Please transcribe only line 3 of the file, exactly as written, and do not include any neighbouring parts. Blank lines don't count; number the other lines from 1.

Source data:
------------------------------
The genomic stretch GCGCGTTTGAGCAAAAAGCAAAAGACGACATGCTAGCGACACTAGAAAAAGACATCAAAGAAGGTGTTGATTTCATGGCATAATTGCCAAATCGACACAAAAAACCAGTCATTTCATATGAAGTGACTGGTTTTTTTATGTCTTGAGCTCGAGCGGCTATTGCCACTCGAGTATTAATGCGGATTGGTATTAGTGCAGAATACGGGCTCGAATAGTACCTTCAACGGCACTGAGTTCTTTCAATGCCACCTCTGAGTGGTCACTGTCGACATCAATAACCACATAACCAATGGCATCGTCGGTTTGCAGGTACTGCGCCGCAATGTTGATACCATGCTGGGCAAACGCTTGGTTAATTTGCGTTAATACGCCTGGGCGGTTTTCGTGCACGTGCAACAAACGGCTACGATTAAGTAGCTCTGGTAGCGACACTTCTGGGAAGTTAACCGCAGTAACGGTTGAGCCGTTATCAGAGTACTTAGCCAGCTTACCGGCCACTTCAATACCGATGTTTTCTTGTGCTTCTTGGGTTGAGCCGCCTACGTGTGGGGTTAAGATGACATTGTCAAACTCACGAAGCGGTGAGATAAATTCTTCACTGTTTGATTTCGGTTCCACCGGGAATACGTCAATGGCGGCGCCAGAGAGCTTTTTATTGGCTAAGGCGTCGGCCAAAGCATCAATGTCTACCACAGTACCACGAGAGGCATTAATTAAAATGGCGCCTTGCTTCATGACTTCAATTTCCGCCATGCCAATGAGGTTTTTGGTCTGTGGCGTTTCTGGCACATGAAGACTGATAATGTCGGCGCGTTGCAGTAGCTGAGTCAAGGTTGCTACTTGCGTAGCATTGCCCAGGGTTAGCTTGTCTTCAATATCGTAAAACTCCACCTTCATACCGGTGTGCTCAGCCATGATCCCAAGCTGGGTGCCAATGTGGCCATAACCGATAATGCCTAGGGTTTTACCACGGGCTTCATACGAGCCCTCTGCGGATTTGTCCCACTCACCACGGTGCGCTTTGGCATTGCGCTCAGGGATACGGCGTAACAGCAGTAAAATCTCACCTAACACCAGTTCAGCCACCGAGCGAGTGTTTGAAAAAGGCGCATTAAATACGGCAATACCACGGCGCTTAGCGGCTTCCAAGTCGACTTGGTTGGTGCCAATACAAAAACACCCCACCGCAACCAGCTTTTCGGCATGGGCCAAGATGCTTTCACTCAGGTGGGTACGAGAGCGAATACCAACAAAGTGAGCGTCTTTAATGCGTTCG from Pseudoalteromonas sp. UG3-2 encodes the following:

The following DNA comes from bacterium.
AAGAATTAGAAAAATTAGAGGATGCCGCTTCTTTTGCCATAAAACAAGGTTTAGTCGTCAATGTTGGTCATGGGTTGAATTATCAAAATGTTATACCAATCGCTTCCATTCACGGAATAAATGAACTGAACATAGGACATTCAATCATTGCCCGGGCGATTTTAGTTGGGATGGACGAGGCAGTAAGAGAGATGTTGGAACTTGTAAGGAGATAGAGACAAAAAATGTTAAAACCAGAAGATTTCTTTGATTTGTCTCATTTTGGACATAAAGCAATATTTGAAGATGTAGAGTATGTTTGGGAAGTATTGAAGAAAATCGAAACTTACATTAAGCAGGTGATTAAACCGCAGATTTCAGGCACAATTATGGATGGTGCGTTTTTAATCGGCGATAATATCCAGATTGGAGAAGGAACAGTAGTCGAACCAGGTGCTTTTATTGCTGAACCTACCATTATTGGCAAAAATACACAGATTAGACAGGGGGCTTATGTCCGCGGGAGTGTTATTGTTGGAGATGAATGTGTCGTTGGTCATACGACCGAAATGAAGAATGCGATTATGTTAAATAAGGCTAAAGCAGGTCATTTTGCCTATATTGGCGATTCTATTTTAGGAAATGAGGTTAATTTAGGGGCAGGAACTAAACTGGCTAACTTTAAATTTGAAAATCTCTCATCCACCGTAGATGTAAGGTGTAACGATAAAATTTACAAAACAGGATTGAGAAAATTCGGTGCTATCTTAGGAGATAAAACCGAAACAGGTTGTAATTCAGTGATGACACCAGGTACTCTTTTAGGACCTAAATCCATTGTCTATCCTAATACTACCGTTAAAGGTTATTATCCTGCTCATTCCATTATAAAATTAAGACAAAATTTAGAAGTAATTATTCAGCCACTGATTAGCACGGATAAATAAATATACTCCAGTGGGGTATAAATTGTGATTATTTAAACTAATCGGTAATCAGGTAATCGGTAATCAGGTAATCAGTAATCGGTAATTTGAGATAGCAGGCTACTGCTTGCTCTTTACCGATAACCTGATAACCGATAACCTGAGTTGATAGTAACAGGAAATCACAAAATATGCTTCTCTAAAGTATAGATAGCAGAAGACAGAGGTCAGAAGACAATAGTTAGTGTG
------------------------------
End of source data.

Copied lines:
AAGAATTAGAAAAATTAGAGGATGCCGCTTCTTTTGCCATAAAACAAGGTTTAGTCGTCAATGTTGGTCATGGGTTGAATTATCAAAATGTTATACCAATCGCTTCCATTCACGGAATAAATGAACTGAACATAGGACATTCAATCATTGCCCGGGCGATTTTAGTTGGGATGGACGAGGCAGTAAGAGAGATGTTGGAACTTGTAAGGAGATAGAGACAAAAAATGTTAAAACCAGAAGATTTCTTTGATTTGTCTCATTTTGGACATAAAGCAATATTTGAAGATGTAGAGTATGTTTGGGAAGTATTGAAGAAAATCGAAACTTACATTAAGCAGGTGATTAAACCGCAGATTTCAGGCACAATTATGGATGGTGCGTTTTTAATCGGCGATAATATCCAGATTGGAGAAGGAACAGTAGTCGAACCAGGTGCTTTTATTGCTGAACCTACCATTATTGGCAAAAATACACAGATTAGACAGGGGGCTTATGTCCGCGGGAGTGTTATTGTTGGAGATGAATGTGTCGTTGGTCATACGACCGAAATGAAGAATGCGATTATGTTAAATAAGGCTAAAGCAGGTCATTTTGCCTATATTGGCGATTCTATTTTAGGAAATGAGGTTAATTTAGGGGCAGGAACTAAACTGGCTAACTTTAAATTTGAAAATCTCTCATCCACCGTAGATGTAAGGTGTAACGATAAAATTTACAAAACAGGATTGAGAAAATTCGGTGCTATCTTAGGAGATAAAACCGAAACAGGTTGTAATTCAGTGATGACACCAGGTACTCTTTTAGGACCTAAATCCATTGTCTATCCTAATACTACCGTTAAAGGTTATTATCCTGCTCATTCCATTATAAAATTAAGACAAAATTTAGAAGTAATTATTCAGCCACTGATTAGCACGGATAAATAAATATACTCCAGTGGGGTATAAATTGTGATTATTTAAACTAATCGGTAATCAGGTAATCGGTAATCAGGTAATCAGTAATCGGTAATTTGAGATAGCAGGCTACTGCTTGCTCTTTACCGATAACCTGATAACCGATAACCTGAGTTGATAGTAACAGGAAATCACAAAATATGCTTCTCTAAAGTATAGATAGCAGAAGACAGAGGTCAGAAGACAATAGTTAGTGTG